The strongest tax compliance solutions are those that understand local “flavor”, rules and customs. With over 100 consultants offering support in English, Spanish, and Portuguese, LatamReady is the largest team of ERP and tax compliance experts in the Latin American region.
#4: Where Did All the Hummers Go?
If you spent any time on the roads in the 2000s, you are sure to remember the Hummer. Popular with celebrities such as Arnold Schwarenegger, the military vehicle-turned-SUV was big, expensive, and tough-looking. It caused quite a stir when it was introduced by General Motors at the beginning of the new millennium and quickly became a status symbol.
Today, however, you rarely see any Hummers on the roads. So what happened?
The Hummer was a gas-guzzler, reportedly getting only 8 to 12 miles per gallon. While that was not such a big deal in 2000, when gas prices were low, American drivers started looking for more fuel-efficient vehicles later in the decade when gas prices rose significantly. Although General Motors tried to introduce smaller versions of the Hummer, the newer vehicles were still some of the largest SUVs on the market.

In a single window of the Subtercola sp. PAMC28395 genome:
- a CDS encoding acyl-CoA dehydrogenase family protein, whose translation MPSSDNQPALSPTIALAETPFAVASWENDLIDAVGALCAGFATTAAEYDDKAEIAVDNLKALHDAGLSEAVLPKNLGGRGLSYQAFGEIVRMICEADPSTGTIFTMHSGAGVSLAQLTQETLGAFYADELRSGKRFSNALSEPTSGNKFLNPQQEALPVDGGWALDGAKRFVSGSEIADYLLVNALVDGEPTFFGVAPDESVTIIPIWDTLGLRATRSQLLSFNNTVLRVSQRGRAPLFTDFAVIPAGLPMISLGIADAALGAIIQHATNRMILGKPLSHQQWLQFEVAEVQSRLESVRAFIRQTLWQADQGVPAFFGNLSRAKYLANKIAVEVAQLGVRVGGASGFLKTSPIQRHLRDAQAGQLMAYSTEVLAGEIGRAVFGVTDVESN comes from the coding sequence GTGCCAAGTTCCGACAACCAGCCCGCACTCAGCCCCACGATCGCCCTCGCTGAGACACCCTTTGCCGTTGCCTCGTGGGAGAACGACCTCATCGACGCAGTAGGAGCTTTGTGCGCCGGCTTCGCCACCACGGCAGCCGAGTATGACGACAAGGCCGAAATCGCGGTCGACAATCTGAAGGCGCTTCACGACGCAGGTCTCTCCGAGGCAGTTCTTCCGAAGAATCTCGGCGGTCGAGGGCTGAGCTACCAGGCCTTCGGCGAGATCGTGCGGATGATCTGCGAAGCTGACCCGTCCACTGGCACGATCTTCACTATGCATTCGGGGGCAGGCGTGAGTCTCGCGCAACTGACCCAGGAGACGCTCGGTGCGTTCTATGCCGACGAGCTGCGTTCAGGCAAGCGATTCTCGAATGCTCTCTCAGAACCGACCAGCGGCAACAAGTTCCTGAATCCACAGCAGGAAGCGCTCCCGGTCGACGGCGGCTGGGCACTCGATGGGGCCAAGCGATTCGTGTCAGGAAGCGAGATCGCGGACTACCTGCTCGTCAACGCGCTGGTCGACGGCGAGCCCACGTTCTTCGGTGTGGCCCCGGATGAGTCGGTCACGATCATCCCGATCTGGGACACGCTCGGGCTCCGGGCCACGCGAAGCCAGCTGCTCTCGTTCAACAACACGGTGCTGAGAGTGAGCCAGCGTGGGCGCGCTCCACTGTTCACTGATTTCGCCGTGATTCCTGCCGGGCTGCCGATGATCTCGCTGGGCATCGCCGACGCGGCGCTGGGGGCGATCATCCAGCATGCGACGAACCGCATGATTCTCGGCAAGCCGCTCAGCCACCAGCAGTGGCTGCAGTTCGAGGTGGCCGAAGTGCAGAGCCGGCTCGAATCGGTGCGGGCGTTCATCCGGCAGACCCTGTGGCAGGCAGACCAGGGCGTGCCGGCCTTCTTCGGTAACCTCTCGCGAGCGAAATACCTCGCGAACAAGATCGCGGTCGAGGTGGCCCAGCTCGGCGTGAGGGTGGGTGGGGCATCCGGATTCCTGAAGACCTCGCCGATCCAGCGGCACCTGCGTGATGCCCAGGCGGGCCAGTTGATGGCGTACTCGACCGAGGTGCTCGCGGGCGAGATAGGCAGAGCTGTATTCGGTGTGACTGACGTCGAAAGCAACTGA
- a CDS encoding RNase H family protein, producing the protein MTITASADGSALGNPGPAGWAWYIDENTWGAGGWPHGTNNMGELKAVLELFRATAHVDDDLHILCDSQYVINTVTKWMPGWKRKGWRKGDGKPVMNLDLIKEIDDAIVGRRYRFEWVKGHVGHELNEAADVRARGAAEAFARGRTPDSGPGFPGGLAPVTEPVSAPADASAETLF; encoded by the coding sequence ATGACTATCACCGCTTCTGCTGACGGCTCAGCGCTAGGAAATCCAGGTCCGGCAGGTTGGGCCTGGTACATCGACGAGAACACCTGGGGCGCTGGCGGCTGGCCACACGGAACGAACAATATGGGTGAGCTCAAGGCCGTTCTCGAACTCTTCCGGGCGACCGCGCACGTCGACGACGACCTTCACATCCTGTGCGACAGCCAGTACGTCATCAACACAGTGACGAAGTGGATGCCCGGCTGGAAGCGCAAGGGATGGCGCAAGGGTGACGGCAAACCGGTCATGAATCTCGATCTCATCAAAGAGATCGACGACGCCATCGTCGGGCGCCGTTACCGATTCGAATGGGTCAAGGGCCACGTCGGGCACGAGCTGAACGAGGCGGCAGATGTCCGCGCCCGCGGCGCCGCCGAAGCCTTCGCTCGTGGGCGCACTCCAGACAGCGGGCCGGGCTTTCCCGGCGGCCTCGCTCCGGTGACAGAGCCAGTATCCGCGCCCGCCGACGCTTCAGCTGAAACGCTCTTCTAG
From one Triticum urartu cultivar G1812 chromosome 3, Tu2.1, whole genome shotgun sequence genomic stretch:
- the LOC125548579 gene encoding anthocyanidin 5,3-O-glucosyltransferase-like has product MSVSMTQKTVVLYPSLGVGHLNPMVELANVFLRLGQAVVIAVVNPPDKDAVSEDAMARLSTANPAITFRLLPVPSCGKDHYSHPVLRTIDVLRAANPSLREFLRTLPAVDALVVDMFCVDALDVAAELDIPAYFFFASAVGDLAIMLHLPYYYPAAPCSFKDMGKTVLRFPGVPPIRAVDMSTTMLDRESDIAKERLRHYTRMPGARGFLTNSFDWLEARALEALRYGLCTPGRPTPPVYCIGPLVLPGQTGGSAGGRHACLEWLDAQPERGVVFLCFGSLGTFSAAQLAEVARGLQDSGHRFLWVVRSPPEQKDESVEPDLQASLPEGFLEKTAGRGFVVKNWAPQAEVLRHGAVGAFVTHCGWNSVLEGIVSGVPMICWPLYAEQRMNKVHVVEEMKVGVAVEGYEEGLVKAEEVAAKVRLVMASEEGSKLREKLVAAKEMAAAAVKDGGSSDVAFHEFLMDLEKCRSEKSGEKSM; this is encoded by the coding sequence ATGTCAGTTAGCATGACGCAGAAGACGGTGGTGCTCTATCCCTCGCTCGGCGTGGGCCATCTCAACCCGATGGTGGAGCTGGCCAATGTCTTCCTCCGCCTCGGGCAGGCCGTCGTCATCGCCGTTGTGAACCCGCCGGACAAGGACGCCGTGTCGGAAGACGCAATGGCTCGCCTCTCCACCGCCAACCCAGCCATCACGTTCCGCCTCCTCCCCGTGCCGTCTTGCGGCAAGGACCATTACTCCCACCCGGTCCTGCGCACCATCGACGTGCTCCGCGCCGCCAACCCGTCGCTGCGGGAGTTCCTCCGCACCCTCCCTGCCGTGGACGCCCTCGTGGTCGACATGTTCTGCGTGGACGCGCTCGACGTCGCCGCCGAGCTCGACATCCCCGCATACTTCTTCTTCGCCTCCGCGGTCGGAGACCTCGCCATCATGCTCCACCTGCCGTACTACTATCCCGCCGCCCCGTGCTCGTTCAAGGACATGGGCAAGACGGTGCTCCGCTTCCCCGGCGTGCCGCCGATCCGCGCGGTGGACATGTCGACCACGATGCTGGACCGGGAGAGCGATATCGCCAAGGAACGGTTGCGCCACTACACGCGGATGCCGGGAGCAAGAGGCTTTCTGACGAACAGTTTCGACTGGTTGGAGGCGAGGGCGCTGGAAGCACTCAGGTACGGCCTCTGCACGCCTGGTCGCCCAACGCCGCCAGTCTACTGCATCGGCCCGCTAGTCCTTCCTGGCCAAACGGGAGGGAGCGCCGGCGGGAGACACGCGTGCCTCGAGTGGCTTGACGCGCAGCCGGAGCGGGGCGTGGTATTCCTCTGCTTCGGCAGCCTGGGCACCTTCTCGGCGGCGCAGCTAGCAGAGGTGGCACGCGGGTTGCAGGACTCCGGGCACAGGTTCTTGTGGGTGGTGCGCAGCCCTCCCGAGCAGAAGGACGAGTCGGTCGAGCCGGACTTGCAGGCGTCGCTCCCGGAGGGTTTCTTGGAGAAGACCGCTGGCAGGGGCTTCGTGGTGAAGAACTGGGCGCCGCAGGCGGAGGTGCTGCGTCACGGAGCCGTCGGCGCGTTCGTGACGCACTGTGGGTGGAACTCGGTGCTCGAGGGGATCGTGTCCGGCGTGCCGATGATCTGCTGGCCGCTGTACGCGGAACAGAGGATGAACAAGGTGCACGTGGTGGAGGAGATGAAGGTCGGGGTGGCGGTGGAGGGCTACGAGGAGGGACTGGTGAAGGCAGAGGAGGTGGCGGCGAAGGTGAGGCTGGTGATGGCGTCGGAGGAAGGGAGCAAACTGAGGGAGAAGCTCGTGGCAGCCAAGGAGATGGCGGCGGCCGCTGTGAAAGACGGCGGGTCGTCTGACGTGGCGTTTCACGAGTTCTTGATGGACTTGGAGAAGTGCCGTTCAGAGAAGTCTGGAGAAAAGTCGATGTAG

Hummer could also not overcome it’s reputation of being bad for the environment. As general knowledge grew about the negative effects of climate change, fewer people wanted to be seen behind the wheel of giant, gas-guzzling vehicles. Unlike new competitors like Tesla, General Motors failed to recognize the growing trend toward eco-friendliness and adapt to meet consumers’ concerns.
Hummer sales shrunk by more than 50 percent in 2008 due to the growing economic crisis, rising gas prices and increasing environmental concerns. Shortly after General Motors declared bankruptcy in 2009, the company announced that they would sell off the Hummer brand to a Chinese company.